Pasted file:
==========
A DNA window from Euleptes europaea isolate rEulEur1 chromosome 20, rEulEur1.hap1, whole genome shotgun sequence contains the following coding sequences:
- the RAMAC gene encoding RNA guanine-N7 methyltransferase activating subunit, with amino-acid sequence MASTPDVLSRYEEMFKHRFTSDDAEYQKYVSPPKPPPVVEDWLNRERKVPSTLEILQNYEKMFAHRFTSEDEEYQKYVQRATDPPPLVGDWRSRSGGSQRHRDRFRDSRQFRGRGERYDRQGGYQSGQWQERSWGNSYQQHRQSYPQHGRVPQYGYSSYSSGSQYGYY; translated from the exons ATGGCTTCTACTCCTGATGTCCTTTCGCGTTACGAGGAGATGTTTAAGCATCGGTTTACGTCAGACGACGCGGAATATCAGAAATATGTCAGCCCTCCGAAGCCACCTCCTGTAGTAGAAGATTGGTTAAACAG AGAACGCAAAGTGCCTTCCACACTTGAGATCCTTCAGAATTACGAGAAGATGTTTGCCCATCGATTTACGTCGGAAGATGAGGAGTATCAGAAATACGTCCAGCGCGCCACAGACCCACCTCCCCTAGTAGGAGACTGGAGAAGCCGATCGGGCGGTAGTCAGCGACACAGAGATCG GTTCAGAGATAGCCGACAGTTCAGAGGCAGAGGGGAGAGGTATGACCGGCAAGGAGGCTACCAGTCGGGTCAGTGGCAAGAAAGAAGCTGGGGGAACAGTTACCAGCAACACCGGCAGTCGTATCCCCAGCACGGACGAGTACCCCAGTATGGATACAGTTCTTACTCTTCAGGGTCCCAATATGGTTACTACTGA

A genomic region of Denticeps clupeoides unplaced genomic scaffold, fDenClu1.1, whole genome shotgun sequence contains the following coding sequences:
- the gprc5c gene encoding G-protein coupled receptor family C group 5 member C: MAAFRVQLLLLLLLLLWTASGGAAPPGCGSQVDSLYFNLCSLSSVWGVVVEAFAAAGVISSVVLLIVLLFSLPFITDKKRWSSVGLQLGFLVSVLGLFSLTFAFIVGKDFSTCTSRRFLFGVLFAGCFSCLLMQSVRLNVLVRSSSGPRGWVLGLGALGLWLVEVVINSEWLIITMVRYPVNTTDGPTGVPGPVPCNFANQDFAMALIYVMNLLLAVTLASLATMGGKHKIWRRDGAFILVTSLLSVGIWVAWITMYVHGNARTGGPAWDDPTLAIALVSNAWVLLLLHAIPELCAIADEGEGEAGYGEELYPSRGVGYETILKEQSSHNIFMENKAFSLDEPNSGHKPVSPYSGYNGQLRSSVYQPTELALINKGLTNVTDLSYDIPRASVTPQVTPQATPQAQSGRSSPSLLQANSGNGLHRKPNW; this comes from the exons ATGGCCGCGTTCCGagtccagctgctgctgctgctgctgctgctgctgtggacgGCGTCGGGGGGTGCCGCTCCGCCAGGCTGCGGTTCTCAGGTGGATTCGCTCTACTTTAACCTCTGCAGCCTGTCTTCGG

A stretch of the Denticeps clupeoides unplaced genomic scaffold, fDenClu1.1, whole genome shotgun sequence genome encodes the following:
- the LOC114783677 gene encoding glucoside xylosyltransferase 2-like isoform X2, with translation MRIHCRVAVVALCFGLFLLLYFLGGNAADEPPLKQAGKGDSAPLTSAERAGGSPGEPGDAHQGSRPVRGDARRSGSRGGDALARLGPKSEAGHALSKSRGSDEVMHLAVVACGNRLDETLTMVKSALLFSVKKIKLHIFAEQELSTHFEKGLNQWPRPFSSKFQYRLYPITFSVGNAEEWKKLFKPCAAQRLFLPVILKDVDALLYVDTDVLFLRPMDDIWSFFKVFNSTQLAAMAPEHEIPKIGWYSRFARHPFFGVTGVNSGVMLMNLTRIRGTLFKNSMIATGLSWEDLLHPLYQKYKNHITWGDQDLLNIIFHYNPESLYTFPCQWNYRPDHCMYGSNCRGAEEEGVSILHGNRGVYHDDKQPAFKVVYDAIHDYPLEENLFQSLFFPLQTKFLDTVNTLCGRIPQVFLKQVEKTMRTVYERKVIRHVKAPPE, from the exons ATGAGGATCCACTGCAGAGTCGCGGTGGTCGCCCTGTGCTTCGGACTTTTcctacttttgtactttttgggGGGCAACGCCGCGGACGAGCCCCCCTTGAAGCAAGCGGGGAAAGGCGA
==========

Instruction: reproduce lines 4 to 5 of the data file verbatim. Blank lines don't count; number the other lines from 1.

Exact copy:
- the gprc5c gene encoding G-protein coupled receptor family C group 5 member C: MAAFRVQLLLLLLLLLWTASGGAAPPGCGSQVDSLYFNLCSLSSVWGVVVEAFAAAGVISSVVLLIVLLFSLPFITDKKRWSSVGLQLGFLVSVLGLFSLTFAFIVGKDFSTCTSRRFLFGVLFAGCFSCLLMQSVRLNVLVRSSSGPRGWVLGLGALGLWLVEVVINSEWLIITMVRYPVNTTDGPTGVPGPVPCNFANQDFAMALIYVMNLLLAVTLASLATMGGKHKIWRRDGAFILVTSLLSVGIWVAWITMYVHGNARTGGPAWDDPTLAIALVSNAWVLLLLHAIPELCAIADEGEGEAGYGEELYPSRGVGYETILKEQSSHNIFMENKAFSLDEPNSGHKPVSPYSGYNGQLRSSVYQPTELALINKGLTNVTDLSYDIPRASVTPQVTPQATPQAQSGRSSPSLLQANSGNGLHRKPNW; this comes from the exons ATGGCCGCGTTCCGagtccagctgctgctgctgctgctgctgctgctgtggacgGCGTCGGGGGGTGCCGCTCCGCCAGGCTGCGGTTCTCAGGTGGATTCGCTCTACTTTAACCTCTGCAGCCTGTCTTCGG

A stretch of the Denticeps clupeoides unplaced genomic scaffold, fDenClu1.1, whole genome shotgun sequence genome encodes the following: